A couple of days later, I went to one of the Jewish doctors who treated the inmates to show him how black my skin still was. I was worried, as was everyone else who got sick in the camp, about infection and gangrene.
"Look," the doctor said to me after examining the area. "Today it's black, later it will be blue, and after that it will be red. Thank God you're alive. In a few days, you'll be able to walk better."
And he was right. It took a while, but after the skin was black, it turned to blue, and then to red, and with each change, walking became a little easier, until finally, after two months, I was fully healed. I was fortunate, very fortunate.
Anyone who survived knew himself to be fortunate. One never knew when a random shot would end his life. One Sunday afternoon in June during our only afternoon off, I was bathing in the outdoor shower that, after months without any water for personal use, had been installed. This was our only opportunity to bathe ourselves, and whoever wasn't too tired, took advantage of it. On this particular Sunday afternoon, many of us were standing outside naked, waiting to feel the clean water on our bodies, when the SS Scharfuhrer Miller came by with his girlfriend.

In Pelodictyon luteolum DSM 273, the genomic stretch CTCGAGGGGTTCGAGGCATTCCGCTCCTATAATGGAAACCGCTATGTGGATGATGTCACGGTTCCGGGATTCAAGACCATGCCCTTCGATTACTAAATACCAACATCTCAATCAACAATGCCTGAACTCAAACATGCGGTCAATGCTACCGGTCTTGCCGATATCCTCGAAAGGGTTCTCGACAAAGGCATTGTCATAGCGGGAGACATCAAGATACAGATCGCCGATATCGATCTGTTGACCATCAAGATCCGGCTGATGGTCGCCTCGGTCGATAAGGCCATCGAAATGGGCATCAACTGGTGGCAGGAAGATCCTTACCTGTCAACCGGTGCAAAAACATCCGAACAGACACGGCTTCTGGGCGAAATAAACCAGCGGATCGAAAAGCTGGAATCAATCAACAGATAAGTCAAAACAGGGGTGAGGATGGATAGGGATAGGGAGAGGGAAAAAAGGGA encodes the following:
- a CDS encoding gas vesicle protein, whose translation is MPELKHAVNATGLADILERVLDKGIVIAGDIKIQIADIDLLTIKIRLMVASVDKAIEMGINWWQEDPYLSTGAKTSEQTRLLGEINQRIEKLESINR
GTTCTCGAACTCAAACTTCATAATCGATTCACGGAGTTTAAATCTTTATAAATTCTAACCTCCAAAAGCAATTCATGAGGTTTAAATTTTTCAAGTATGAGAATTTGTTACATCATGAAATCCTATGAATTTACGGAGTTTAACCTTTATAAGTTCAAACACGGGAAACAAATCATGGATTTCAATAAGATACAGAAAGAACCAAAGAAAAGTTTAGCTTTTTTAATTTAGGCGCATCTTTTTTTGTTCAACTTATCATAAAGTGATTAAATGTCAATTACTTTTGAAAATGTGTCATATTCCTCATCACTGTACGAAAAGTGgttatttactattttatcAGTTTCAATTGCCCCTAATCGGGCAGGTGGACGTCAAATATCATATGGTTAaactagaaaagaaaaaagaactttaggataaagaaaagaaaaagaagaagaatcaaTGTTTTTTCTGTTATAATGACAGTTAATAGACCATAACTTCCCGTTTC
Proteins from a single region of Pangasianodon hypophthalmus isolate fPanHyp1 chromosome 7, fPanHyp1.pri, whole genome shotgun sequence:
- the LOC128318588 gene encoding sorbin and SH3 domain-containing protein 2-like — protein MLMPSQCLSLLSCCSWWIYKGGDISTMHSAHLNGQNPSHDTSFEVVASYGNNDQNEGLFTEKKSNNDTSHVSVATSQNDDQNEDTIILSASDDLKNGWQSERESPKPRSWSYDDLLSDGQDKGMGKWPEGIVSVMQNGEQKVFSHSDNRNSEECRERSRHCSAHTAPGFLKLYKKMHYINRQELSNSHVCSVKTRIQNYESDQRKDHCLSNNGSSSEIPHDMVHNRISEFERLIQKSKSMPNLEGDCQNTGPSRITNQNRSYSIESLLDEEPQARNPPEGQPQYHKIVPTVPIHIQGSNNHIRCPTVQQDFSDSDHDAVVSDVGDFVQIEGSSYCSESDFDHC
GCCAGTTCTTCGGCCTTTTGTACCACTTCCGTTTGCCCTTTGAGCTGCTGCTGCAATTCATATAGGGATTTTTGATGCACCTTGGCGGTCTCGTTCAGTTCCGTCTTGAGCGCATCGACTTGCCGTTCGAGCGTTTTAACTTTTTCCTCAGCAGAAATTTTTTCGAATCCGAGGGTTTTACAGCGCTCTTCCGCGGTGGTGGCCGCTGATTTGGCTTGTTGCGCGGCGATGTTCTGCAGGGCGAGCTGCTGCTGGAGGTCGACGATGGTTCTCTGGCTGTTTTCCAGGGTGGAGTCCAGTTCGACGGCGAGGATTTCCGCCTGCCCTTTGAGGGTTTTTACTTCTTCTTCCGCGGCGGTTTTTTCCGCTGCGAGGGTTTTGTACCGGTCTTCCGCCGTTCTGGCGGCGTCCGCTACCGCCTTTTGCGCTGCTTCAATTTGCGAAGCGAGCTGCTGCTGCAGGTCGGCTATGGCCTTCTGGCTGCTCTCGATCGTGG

They stood there watching us and laughed and laughed. We were very embarrassed to be standing naked in front of a woman, and even though we could tell they were both drunk, we were still humiliated and nervous. The affair did not end there, however. Suddenly Miller took out his gun and shot one of the men who was standing just a few feet away from me. For no reason at all, he just pointed the gun at one man's head and pulled the trigger.
It was like a man who goes out into the forest to hunt animals just because he has the power to do so. Miller was trying to impress his girlfriend with his power over Jewish life. I was paralyzed by this callousness. For the life of me, I could not understand how a man could take out his gun and kill another in cold blood, on a whim, and indifferently observe the thin, naked body collapse onto the dirt. Ashes to ashes, dust to dust. Dear God, how did these monsters permit themselves such cruelty? Miller and his girlfriend laughed some more when they saw our expressions. Then they got into his car and drove away to enjoy what remained of their Sunday afternoon. These Germans never forgot to remind us of how worthless our lives were to them.
However, most of the people in the infirmary died from typhus; others were shot when the gangrene in their legs and feet was discovered. One day seventeen people with gangrene were taken out and executed. Quite a few were my friends, like Freyke Gurtman. We had spent months together, nursing each other back to health. They knew where they were going and what would happen to them.
"If you survive, remember all this, and tell the story," one man said to me as he hobbled toward the door. Another said, "Tell the world what these devils did to our people."